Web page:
Despite the turmoil the Reds faced in 1989 with manager Pete Rose's betting fiasco, Birtsas managed to put together a respectable season. He made a career high 42 appearances, and went 2-2 with a 3.75 ERA while earning his only career save, a rare four inning save, against the San Francisco Giants on August 7.[12] He also got his only career hit in eighteen career at-bats on July 2, a home run off the New York Mets' Sid Fernandez.[13]

With new manager Lou Piniella in place for 1990, the Reds started the season off with a nine-game winning streak, and remained in first place in the National League West for the entire season. Four of these nine games were won by relief pitchers (including one by Birtsas), who also compiled five saves.[14] The relief corp of the Reds earned the nickname "The Nasty Boys" along the way, and lived up to this reputation by leading the National League with 46 saves, and compiling 385 strikeouts.

On June 4, Birtsas accomplished the rare feat of striking out four batters in one inning.[15] Regardless, following a poor performance against the Atlanta Braves on June 20,[16] Piniella seemed to lose faith in Birtsas. Birtsas saw little work in key situations in the second half of the season, and was optioned down to triple A toward the end of July. He was recalled in September, and was part of the Reds' post-season roster, but did not make an appearance in the 1990 National League Championship Series with the Pittsburgh Pirates or World Series against the A's. The Reds were 0-12 in Birtsas' final twelve regular season appearances.

Yakult Swallows[edit]

When the Reds re-signed second baseman Bill Doran at the 1990 Winter meetings, they released Birtsas to clear a roster spot. With no major league teams bidding on his services, Birtsas signed with the Tokyo Yakult Swallows of Nippon Professional Baseball for the 1991 season. Shortly after his arrival in Tokyo, Birtsas got into a brawl with Yoshihisa Komatsuzaki of the Chunichi Dragons when he threw a brush back pitch Komatsuzaki felt was a little too inside.[17] After pitching in Italy in 1992, Birtsas retired due to hip problems.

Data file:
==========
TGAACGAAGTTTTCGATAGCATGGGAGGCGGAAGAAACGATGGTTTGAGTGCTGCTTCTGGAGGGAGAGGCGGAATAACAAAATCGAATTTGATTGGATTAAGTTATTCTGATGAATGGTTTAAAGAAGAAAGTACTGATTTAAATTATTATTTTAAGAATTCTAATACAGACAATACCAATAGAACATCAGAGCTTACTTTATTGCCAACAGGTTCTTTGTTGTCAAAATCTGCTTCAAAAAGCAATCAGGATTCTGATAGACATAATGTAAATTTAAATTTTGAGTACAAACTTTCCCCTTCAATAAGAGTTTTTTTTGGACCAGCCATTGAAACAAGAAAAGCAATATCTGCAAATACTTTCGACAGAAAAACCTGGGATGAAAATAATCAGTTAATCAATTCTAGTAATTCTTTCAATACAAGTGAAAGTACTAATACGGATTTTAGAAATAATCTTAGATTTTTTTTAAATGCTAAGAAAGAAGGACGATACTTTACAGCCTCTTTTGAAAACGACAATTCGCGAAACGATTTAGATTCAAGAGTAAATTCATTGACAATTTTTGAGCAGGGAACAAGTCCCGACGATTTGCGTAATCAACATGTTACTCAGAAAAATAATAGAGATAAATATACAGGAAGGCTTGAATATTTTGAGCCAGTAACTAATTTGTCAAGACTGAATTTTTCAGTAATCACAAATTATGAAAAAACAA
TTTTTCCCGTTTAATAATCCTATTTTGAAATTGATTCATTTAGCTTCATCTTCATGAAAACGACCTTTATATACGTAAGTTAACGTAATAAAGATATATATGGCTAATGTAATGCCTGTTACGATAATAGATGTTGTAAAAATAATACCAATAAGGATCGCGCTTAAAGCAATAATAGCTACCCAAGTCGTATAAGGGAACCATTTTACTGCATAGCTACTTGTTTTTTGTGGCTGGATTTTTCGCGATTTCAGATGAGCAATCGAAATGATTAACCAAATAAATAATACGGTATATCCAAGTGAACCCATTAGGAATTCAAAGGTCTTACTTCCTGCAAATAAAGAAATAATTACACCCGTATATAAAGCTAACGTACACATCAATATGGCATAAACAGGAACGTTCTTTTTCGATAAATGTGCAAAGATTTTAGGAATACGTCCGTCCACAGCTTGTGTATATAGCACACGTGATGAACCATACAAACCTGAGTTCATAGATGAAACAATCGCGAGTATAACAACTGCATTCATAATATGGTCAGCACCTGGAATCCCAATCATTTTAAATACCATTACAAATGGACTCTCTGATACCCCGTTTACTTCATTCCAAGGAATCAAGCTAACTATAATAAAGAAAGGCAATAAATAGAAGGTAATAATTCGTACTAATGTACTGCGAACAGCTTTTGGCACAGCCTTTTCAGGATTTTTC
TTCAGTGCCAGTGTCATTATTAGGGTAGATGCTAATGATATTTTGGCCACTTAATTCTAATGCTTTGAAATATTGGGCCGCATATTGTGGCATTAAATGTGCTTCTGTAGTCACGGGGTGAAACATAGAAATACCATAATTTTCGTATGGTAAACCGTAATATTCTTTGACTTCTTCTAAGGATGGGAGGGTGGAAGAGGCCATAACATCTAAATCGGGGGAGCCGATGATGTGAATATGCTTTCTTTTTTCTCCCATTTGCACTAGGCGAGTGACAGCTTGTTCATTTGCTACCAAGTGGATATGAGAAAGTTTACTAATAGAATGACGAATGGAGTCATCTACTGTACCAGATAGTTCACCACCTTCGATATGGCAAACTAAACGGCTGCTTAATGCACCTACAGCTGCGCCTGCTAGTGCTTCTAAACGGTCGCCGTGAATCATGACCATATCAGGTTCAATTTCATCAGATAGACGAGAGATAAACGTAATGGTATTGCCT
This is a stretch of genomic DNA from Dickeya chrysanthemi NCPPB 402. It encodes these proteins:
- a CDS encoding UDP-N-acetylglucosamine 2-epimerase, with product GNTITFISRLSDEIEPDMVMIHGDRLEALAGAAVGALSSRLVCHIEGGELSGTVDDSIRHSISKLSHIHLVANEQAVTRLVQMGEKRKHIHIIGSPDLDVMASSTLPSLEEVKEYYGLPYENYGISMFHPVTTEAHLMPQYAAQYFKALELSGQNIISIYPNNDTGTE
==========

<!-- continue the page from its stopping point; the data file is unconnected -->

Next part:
Post playing career[edit]

Birtsas partnered with Kirk Gibson in a real estate developing and investment managing company called RBI Construction Management. They have also headed restoration projects on historical landmarks in Waterford Township, Michigan and Springfield Township, Oakland County, Michigan.[18]

See also[edit]

References[edit]

  1. ^ John Erardi & John Fay (June 23, 2002). "Surprise '90 Series Sweep of A's defined Team Effort". The Cincinnati Enquirer. 
  2. ^ Jack Seibold (August 1, 2003). Spartan Sports Encyclopedia: A History of the Michigan State Men's Athletic Program. Sports Publishing LLC. p. 595. 
  3. ^ "Henderson Traded to Yankees in Seven-Man Deal". Ottawa Citizen. December 6, 1984. 
  4. ^ "Boston Red Sox 10, Oakland A's 0". Baseball-Reference.com. May 3, 1985. 
  5. ^ "Oakland A's 4, Baltimore Orioles 2". Baseball-Reference.com. May 23, 1985. 
  6. ^ "Oakland A's 11, Seattle Mariners 5". Baseball-Reference.com. August 10, 1985. 
  7. ^ "California Angels 10, Oakland A's 3". Baseball-Reference.com. April 11, 1986. 
  8. ^ a b Tony DeMarco (December 11, 1987). "Winners and Losers at Baseball Winter Meetings". The Miami News. 
  9. ^ "Reds Reassign 10 Players to Minors". The Ledger. March 19, 1988. 
  10. ^ "Reds Counting on Rijo". The Daily News (Kentucky). August 23, 1988. 
  11. ^ "Rijo Placed on 21 Day Disabled List". The Day (New London). August 28, 1988. 
  12. ^ "Cincinnati Reds 10, San Francisco Giants 2". Baseball-Reference.com. August 7, 1989. 
  13. ^ "New York Mets 7, Cincinnati Reds 2". Baseball-Reference.com. July 2, 1989. 
  14. ^ Claire Smith (April 23, 1990). "Reds Find Relief With 'Nasty' Bunch On and Off Mound". New York Times. 
  15. ^ "Giants Get Big Jump, Slow Dow Reds, 10-1". The Union Democrat. June 5, 1990. 
  16. ^ "Cincinnati Reds 9, Atlanta Braves 8". Baseball-Reference.com. June 20, 1990. 
  17. ^ Jim Donaghy (April 19, 1991). "Perfect Parks Have Best of Old, New". The Daily News. 
  18. ^ Jerry Garland (March 26, 2009). "Tim Birtsas Spinal Column Interview". Mlive.com. 

External links[edit]